Back in Sweet 16, Butler learned from last season's mistakes

Back in Sweet 16, Butler learned from last season's mistakes

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Back in Sweet 16, Butler learned from last season's mistakes

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With so much young talent back from a team that won the state championship in 2014, there was talk in Kentucky about the Butler High School girls basketball program becoming a dynasty.

By all accounts, the Bearettes did not handle that talk well during the 2014-15 season.

“Coaches, players, fans, I’m not sure any of us handled the success well,” Butler coach Larry Just said. “When we came back, I think we all had a perspective of how things should be and we just never seemed to get on the same page.”

Last season ended with a 23-6 record and a 56-53 loss to Bullitt East in a Sixth Region Tournament quarterfinal – a defeat many say has propelled the Bearettes back among the state’s elite this season.

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“People were putting us on a high pedestal and saying, ‘You have to go back,’” junior forward Janna Lewis said. “But we were still holding on to last year. This year is different because we want it more.”

Butler is back in the state tournament this week and will enter as one of the favorites to take the title. No. 2 in the state in The Courier-Journal’s Litkenhous Ratings, the Bearettes (27-5) will face No. 11 Bowling Green (29-4) at 1:30 p.m. Thursday in a first-round game of the St. Elizabeth Healthcare/KHSAA Sweet 16 at Northern Kentucky University’s BB&T Arena in Highland Heights.

The Bearettes are in the Sweet 16 for the fifth time in Just’s seven-year tenure at the school. None of those seasons was tougher than 2014-15.

Butler returned four starters and all of its top reserves from a team that beat Elizabethtown 49-38 in the 2014 state final. But something wasn’t right when the 2014-15 season began.

“The environment wasn’t the same,” Lewis said. “We had a lot of inside things going on. It was different. … We didn’t have the same energy.”

Just tried everything, at one point going to a platoon system in which groups of five subbed out for each other. He scrapped that toward the end of the season.

A late-season loss at Meade County was a harbinger, as three weeks later the Bearettes’ season ended against Bullitt East.

“I felt like things hadn’t really been settled for the better part of the year,” Just said. “On the outside I don’t know if people noticed or saw. But we knew inside things were not running smooth. We kept trying to figure out how to get everybody together, and obviously we never did.”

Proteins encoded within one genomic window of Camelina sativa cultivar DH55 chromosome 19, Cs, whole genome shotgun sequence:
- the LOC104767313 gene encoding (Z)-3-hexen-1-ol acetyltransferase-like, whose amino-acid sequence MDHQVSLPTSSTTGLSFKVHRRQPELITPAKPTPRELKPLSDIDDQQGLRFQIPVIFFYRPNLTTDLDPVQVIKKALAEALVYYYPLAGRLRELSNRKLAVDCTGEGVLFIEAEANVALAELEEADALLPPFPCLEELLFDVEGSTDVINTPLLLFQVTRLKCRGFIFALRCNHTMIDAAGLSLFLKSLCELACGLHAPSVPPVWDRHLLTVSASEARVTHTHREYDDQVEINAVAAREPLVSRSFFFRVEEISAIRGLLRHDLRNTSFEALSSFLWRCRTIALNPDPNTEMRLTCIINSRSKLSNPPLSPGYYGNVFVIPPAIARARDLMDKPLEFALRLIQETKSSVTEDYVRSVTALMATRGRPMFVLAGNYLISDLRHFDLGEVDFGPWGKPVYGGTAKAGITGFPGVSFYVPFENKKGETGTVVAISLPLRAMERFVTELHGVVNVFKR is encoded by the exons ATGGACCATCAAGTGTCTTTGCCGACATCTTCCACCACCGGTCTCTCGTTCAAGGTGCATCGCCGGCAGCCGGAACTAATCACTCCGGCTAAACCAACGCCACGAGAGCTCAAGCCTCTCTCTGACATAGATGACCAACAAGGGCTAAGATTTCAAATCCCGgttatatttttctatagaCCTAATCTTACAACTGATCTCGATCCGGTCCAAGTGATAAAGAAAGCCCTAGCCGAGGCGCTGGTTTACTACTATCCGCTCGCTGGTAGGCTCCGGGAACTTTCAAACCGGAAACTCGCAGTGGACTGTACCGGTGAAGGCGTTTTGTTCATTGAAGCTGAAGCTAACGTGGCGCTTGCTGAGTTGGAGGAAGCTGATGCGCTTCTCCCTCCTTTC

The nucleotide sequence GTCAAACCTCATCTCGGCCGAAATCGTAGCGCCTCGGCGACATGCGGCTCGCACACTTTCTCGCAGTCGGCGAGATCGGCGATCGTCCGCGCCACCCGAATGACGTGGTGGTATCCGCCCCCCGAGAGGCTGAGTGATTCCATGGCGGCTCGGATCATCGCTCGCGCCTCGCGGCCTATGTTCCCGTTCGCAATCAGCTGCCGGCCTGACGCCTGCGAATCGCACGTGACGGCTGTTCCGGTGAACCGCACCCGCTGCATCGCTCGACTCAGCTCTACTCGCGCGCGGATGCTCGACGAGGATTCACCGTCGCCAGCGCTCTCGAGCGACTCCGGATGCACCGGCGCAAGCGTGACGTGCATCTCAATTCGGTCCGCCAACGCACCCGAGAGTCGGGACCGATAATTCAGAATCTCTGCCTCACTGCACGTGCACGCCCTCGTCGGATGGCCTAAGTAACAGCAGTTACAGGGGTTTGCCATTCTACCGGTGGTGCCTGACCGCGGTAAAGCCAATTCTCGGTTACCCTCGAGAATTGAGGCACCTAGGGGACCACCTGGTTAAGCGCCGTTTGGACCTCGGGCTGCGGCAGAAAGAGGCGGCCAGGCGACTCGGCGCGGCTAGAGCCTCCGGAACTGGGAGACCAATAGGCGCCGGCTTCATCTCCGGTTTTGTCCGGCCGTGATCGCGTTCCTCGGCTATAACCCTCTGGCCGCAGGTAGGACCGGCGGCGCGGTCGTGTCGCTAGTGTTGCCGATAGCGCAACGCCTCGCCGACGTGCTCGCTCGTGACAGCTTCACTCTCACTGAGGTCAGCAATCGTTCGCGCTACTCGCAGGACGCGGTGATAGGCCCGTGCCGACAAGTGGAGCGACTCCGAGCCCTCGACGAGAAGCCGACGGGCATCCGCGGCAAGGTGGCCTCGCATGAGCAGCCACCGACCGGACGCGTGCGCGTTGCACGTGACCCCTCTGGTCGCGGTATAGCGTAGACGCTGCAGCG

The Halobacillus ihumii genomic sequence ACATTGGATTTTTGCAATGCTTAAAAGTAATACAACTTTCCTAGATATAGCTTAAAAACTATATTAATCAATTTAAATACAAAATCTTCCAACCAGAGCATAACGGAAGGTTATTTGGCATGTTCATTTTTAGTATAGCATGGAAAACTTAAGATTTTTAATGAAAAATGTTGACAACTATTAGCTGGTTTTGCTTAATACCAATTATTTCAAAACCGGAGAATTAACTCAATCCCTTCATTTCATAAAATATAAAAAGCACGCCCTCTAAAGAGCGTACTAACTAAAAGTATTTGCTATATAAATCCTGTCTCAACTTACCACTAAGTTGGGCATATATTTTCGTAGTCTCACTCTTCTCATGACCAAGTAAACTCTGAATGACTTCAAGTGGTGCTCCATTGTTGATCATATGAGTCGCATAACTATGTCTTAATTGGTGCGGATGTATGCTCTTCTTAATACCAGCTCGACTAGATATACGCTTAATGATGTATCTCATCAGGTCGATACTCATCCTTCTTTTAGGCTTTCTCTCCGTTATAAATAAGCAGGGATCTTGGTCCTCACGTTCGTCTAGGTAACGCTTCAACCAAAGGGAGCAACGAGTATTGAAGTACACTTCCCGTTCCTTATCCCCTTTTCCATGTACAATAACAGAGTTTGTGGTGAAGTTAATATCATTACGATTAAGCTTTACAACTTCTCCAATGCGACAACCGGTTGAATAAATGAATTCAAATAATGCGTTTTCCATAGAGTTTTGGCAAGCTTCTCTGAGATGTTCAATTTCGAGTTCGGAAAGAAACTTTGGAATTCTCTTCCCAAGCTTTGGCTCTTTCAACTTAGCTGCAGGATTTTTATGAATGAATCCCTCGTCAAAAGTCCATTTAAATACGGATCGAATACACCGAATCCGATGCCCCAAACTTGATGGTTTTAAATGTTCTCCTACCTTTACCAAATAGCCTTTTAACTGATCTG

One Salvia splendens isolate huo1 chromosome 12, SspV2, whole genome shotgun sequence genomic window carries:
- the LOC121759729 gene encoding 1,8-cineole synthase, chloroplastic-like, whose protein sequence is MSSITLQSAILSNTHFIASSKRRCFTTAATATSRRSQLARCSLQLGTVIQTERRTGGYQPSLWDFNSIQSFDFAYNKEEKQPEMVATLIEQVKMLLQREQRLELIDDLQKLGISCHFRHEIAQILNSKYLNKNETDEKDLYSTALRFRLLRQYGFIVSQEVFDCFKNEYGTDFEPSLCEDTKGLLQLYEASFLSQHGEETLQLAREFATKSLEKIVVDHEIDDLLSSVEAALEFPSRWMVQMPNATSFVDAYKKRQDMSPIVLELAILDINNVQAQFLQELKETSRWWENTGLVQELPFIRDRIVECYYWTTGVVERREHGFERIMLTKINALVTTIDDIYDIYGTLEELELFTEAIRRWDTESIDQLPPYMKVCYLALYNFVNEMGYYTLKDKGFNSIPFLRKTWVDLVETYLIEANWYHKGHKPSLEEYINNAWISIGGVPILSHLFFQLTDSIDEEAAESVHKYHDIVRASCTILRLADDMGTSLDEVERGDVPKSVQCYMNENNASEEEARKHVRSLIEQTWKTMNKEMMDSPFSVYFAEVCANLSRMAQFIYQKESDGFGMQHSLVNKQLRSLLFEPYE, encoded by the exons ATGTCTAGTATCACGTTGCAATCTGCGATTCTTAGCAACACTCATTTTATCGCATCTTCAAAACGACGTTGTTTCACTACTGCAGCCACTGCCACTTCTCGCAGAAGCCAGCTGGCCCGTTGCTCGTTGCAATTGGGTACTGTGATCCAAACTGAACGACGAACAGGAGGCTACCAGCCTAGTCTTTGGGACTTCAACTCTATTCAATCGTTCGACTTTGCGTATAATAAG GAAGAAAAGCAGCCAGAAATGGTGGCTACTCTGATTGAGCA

Just and his players say they learned from last season – how to adjust to new roles, how to handle adversity, how to get along.

One change was adding Terri Keown as an assistant coach. Keown was a longtime coach and former player at the school.

“I think the kids really enjoy her, and she’s good for me,” Just said. “She challenges me to look at some things differently than what I sometimes always do.”

Just said a major change during the season came after a 73-71 loss to Mercy on Jan. 15. Instead of using a more structured 2-2-1 press, Just went to a run-and-jump press that allowed his players to take advantage of their instincts.

“I could see us struggling with just playing,” he said. “I thought we were slowing down and thinking way too much.”

The positive results were immediate, as the Bearettes won the Louisville Invitational Tournament, defeating Male 68-54 in the final. Since that loss to Mercy, Butler is 14-1 and will carry a 10-game winning streak into the tournament.

Junior guard Jaelynn Penn said defense has carried the team.

“It’s just a pride thing,” she said. “You’re not going to score on us.”

The road to another state title will be tough, as the Bearettes are one of five top-11 teams in the bottom half of the Sweet 16 bracket. If Butler can get past Bowling Green, a meeting with No. 1 Elizabethtown could be waiting in Friday’s quarterfinals. E’town beat Butler 60-37 on Dec. 23.

But Penn said Butler will be ready for the challenge.

“We’re all together, and we all want the same goal,” she said. “It just clicks. … It’s a different mentality. Coming from that loss last year, we’re trying to prove ourselves again.”

Jason Frakes can be reached at (502) 582-4046 and jfrakes@courier-journal.com.

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